Aug. 3: The new American rides to the International Space Station have been built by two private companies: SpaceX and Boeing. After they finish testing the capsules next year, these nine women and men could be the first astronauts to fly aboard the Crew Dragon and Starliner.
Aug 12: On a mission to “touch the sun,” this spacecraft will study our star’s outer atmosphere as well as the solar wind. As it orbited the sun in October, it recorded the fastest ever heliocentric speed by something humans launched.
Aug. 16: After studying Pluto in 2015, New Horizons continued farther into the solar system’s Kuiper belt, bound for a new destination. Ahead of schedule, it recorded its first image of 2014 MU69, the remote world it will fly by on Jan. 1.
Aug. 29: Astronauts slept through a dip in air pressure on their orbital home, and patched the puncture when they awoke. When Russian space authorities later concluded the hole had been deliberately drilled, the country’s news media stoked rumors of deliberate sabotage by American astronauts. The reports roiled space relations between the United States and Russia.
Sept. 21: Launched in 2014, Japan’s Hayabusa2 spacecraft arrived at the near-earth asteroid Ryugu during the summer and began surveying the rock. It landed a number of robotic probes on Ryugu’s surface, including two small hopping rovers that sent fascinating pictures back to Earth.
Oct. 19: The mission’s twin orbiters are on a complex seven-year journey to orbit the solar system’s innermost planet. They will study how its oddball makeup came to be.
Oct. 30: After nine-and-a-half years in orbit, 530,506 stars observed and 2,662 exoplanets discovered, the little spacecraft will be left to drift forever around the sun. Its mission has been handed to the TESS spacecraft, which launched in April.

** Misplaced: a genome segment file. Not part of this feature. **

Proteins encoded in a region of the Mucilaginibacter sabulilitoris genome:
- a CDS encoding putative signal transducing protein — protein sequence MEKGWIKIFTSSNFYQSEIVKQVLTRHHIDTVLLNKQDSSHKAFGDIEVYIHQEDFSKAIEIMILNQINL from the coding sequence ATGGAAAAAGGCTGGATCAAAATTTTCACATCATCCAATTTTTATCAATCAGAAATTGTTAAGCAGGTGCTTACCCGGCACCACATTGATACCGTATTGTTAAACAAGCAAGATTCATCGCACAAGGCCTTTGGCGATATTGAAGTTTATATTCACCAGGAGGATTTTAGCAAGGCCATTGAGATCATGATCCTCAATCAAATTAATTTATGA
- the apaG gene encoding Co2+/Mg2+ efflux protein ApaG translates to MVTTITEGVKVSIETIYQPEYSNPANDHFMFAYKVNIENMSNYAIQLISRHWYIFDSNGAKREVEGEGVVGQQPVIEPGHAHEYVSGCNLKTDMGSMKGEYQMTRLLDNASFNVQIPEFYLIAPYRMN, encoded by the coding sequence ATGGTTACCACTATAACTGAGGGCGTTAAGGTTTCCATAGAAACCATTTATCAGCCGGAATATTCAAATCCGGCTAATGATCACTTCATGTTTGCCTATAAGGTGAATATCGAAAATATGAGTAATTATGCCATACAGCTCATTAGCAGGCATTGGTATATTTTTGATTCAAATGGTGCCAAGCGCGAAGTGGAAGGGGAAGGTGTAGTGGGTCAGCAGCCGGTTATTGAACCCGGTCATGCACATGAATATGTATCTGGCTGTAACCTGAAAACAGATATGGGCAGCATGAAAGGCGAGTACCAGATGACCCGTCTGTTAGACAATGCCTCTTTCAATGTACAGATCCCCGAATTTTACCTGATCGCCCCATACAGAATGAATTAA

Oct. 31: An international collaboration of scientists based in Germany and Chile released the strongest evidence yet that the dark entity at the center of our Milky Way galaxy is a supermassive black hole.
Nov. 1: Launched in 2007, the spacecraft studied Vesta and Ceres, the largest objects in the asteroid belt between Mars and Jupiter. Though out of power, Dawn will continue to orbit Ceres for at least 20 years, possibly decades longer.
Nov. 11: From a launchpad in New Zealand, the start-up carried small satellites to space. It was a harbinger of a change to the space launch business, which might become dominated by an assortment of small rocket providers such as Rocket Lab.
Dec. 3: The spacecraft launched in 2016 with the mission of studying a near-earth asteroid that has a slim chance of colliding with Earth in the 22nd century. It will survey the object and try to collect samples to send back home in 2023.
Dec. 7: The next lunar visitor from Earth — in early 2019 — will be this Chinese spacecraft and its rover. If it succeeds, it will be the first soft landing on the moon’s far side. Spin the moon below and see the approximate landing site:
Dec. 13: Whether you consider 51.4 miles up to be space or not — the Federal Aviation Administration does but most scientists do not — the views recorded by Richard Branson’s tourist space plane were something to see.
Dec. 16: For those lucky enough to see it, the so-called Christmas comet glowed green in night skies, at a distance of only 7.1 million miles from our planet. You might still be able to see it.